In this activity, students use base-two slide rules, log tapes, and calculators to practice raising exponents in base notation and pulling down exponents in log notation. Students will develop an understanding that antilog notation expresses the... (View More) exact same idea as raising a base to a power. This activity is activity C2 in the "Far Out Math" educator's guide. Lessons in the guide include activities in which students measure, compare quantities as orders of magnitude, become familiar with scientific notation, and develop an understanding of exponents and logarithms using examples from NASA's GLAST mission. These are skills needed to understand the very large and very small quantities characteristic of astronomical observations. Note: In 2008, GLAST was renamed Fermi, for the physicist Enrico Fermi. (View Less)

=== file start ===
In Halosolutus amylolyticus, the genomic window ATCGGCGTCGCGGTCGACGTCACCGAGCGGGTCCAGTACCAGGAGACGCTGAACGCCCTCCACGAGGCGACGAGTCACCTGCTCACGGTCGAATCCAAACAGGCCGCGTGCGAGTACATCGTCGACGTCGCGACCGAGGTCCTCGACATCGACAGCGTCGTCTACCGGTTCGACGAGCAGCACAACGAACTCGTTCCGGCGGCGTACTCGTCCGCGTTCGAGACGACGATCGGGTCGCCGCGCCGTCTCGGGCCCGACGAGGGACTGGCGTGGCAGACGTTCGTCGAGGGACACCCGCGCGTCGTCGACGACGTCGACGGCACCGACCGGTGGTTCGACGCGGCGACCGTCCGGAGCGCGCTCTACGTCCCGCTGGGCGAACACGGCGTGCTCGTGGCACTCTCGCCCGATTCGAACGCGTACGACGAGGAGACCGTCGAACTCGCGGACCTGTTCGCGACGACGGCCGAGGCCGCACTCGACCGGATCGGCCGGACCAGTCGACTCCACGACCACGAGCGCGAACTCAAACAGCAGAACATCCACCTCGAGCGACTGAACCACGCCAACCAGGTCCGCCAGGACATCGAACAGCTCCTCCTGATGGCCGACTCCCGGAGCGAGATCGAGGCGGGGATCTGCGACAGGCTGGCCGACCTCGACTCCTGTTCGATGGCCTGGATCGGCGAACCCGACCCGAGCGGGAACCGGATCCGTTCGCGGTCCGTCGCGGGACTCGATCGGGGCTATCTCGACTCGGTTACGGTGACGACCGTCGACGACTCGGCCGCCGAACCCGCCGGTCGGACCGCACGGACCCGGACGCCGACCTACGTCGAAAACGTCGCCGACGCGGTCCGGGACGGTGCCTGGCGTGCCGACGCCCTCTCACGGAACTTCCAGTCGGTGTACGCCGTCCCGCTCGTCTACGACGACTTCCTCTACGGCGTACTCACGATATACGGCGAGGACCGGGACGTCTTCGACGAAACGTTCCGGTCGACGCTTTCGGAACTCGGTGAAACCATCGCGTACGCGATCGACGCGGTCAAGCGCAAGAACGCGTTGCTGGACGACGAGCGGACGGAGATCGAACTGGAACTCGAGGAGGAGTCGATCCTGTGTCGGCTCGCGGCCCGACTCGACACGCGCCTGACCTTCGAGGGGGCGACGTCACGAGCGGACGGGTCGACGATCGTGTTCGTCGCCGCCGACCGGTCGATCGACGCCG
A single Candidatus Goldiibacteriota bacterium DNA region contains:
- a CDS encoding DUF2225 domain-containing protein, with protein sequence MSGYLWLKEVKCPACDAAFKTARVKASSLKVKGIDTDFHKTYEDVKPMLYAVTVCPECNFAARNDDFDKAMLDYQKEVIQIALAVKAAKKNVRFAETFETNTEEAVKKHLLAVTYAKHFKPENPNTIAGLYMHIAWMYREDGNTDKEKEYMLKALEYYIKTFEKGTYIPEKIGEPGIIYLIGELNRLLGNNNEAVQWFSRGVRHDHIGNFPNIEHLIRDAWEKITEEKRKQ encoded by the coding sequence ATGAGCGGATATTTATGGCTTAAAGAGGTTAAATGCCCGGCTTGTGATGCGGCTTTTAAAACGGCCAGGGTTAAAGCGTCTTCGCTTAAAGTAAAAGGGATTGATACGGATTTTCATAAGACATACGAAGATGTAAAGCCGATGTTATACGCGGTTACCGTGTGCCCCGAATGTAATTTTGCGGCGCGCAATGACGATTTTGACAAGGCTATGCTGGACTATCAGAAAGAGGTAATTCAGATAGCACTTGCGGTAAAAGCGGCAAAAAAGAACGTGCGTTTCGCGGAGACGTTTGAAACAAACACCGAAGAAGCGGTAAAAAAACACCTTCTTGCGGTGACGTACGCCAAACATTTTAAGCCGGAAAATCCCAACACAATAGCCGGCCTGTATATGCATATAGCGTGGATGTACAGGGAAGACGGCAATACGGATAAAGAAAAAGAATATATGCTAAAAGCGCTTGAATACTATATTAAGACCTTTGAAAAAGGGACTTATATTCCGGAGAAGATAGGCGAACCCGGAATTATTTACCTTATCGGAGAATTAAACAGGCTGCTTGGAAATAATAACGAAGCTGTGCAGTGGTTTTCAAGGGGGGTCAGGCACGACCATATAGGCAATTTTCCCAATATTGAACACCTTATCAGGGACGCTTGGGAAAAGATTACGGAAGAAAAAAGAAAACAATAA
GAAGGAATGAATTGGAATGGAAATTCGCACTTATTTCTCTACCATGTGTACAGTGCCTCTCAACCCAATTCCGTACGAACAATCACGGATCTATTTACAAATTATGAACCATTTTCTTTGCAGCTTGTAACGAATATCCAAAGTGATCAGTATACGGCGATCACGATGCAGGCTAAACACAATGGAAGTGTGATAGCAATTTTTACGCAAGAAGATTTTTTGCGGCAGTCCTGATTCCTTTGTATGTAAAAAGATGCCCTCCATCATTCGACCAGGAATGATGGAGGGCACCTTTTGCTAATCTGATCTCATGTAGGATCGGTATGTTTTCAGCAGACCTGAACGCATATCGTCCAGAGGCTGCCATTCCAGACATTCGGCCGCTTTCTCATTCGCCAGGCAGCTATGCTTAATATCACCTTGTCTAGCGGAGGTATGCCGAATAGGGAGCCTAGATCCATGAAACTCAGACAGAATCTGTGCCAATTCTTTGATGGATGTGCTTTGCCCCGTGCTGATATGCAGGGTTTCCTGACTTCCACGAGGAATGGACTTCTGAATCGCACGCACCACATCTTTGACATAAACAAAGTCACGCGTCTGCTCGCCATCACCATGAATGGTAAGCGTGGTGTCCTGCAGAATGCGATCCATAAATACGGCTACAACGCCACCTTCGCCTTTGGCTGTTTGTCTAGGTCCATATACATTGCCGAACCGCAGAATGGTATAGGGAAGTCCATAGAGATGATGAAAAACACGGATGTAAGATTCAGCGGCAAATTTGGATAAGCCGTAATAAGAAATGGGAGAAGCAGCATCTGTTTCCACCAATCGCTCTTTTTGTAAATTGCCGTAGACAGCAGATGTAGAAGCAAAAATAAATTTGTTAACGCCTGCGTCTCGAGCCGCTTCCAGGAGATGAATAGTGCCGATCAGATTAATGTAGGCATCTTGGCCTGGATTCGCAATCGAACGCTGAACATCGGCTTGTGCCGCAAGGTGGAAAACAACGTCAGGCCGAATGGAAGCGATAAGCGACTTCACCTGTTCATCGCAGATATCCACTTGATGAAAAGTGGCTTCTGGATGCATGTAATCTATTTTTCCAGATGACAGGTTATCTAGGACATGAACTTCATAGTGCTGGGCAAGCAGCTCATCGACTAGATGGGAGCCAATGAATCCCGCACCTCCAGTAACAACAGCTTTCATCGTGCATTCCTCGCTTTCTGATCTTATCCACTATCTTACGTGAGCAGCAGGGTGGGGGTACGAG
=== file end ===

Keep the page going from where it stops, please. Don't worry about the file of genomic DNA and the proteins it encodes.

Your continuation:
In this activity students develop a simplified log table using information from their Log Tapes. Then they use it to solve arithmetic problems by looking up and combining logs, and finding the antilog. Because these problems are extremely simple,... (View More) students appreciate the logic of logarithms without getting bogged down in the arithmetic detail and error. This is activity B3 in the "Far Out Math" educator's guide. Lessons in the guide include activities in which students measure,compare quantities as orders of magnitude, become familiar with scientific notation, and develop an understanding of exponents and logarithms using examples from NASA's GLAST mission. These are skills needed to understand the very large and very small quantities characteristic of astronomical observations. Note: In 2008, GLAST was renamed Fermi, for the physicist Enrico Fermi. (View Less)